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Area students in fifth through eighth grades competed in the Narcissa Prentiss Chapter Daughters of the American Revolution's History Essay Contest by writing about "A friend who participated in the war of 1812 and took a stand for America."

Winners include fifth-graders: Abigail Peters, Rogers school, LoraLee Thomas, teacher; Brayden Miller, Waitsburg, Diane Coulston, teacher.

Sixth grade: Lauren Marie Bergman, home school; Christian Wallace-Bailey, Rogers School, LoraLee Thomas, teacher.

Seventh grade: Mary Grace McKeirnan, and Mitchell Lesmeister, both of Sager School, Ted Knauft, teacher.

Eighth grade: Mason Smith and Andrew Ungerecht, Sager, Ted Knauft, teacher.

This is the 200th anniversary of the War of 1812, often called the Second War of Independence, Sarita said. Most of the essays were written as a friend of first lady Dollie Madison, who saved the portrait of George Washington when the White House was burned, or Francis Scott Key, who wrote the poem "Defence of Fort McHenry," which later became the lyrics for the national anthem, "The Star-Spangled Banner."

Several of the essayists told the story of the flag that Key saw flying over Fort McHenry during the Battle of Baltimore. The flag, 40 by 30 feet in size, was sewn in a brewery that could afford the space it needed.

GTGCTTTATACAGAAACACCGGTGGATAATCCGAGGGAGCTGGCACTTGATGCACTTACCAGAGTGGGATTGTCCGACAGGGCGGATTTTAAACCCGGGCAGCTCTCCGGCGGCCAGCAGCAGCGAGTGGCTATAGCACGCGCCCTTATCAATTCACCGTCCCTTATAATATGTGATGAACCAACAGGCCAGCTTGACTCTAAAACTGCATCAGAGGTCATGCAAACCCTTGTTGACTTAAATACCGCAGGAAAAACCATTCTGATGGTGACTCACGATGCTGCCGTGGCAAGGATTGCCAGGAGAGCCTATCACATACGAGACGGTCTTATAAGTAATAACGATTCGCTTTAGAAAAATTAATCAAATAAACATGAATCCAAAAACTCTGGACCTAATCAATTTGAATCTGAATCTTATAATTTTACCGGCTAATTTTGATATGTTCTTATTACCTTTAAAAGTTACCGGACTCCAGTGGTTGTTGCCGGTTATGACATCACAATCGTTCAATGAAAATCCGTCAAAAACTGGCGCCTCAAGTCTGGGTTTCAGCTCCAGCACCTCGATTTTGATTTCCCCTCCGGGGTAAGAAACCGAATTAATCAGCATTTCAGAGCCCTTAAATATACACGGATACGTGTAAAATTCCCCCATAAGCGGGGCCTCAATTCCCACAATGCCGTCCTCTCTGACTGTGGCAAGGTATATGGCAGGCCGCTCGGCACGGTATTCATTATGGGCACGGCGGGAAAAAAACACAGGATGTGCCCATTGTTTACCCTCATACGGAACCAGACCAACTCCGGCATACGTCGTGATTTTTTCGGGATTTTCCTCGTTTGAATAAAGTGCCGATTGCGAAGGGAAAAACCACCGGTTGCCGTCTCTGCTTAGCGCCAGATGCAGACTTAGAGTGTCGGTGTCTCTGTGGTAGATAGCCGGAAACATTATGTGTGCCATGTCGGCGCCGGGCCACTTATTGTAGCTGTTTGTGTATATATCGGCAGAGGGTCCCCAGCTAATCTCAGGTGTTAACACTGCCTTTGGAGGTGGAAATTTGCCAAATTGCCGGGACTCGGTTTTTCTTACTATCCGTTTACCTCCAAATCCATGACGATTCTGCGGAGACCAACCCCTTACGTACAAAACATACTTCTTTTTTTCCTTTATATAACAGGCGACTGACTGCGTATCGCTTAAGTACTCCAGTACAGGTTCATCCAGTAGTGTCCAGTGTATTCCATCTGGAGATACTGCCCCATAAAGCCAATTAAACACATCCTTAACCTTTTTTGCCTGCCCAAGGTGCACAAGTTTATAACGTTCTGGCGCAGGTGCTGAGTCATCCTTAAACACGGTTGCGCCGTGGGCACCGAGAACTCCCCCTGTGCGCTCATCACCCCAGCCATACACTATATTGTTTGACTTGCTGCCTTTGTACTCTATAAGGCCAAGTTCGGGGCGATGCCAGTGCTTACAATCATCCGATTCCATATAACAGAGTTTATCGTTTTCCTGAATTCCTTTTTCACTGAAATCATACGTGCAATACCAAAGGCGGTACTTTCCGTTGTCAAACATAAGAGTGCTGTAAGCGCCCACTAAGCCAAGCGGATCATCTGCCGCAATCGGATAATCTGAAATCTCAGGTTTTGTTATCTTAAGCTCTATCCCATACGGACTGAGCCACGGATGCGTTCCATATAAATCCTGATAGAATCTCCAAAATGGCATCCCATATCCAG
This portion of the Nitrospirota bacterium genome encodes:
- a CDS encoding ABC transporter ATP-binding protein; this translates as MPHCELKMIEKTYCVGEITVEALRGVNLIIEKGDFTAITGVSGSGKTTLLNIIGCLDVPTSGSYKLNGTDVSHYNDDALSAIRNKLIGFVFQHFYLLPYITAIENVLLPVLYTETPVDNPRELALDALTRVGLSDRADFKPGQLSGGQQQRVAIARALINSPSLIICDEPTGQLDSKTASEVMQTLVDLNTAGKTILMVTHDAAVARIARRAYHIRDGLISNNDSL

Five of the winning students read their essays at a chapter meeting, said Sarita McCaw, essay chairwoman.

Sarita said her chapter is awaiting news from the state DAR contest to see if there are any local winners there this year.

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Ten Walla Walla High School students competed with students on more than 63 teams from around the region in the 21st annual Bonneville Power Administration Regional Science Bowl Feb. 4 in Portland. Students attending the event were Teresa Olivos, Paola Flores, Seth Hall, Cristina Sosa, Edwin Flores, Nadia Sierra, Erika Torres, Ana Andrade, Marcos Medina and Marilyn Mendoza.

Science Bowl is a quiz-style question-and-answer competition that challenges students on math and science concepts, according to their coaches, Bill Erickson, who works here for Bonneville Power Administration, and wife Diana Erickson, bilingual coordinator for the Walla Walla School District.

This bowl is the largest event of its kind in the United States, Bill said in a release.

The weekend competition marked the seventh year a team from Walla Walla has competed. With support from First Presbyterian Church in College Place and Pacific Power and coaching from Bill and Diana, students from Wa-Hi's Latino Club and Exploring Post 311 have consistently represented Walla Walla in the competition. Exploring Post 311 is a Learning for Life program, a subsidiary of the Boy Scouts of America.

Etcetera appears in daily and Sunday editions. Annie Charnley Eveland can be reached at annieeveland@wwub.com or afternoons at 526-8313.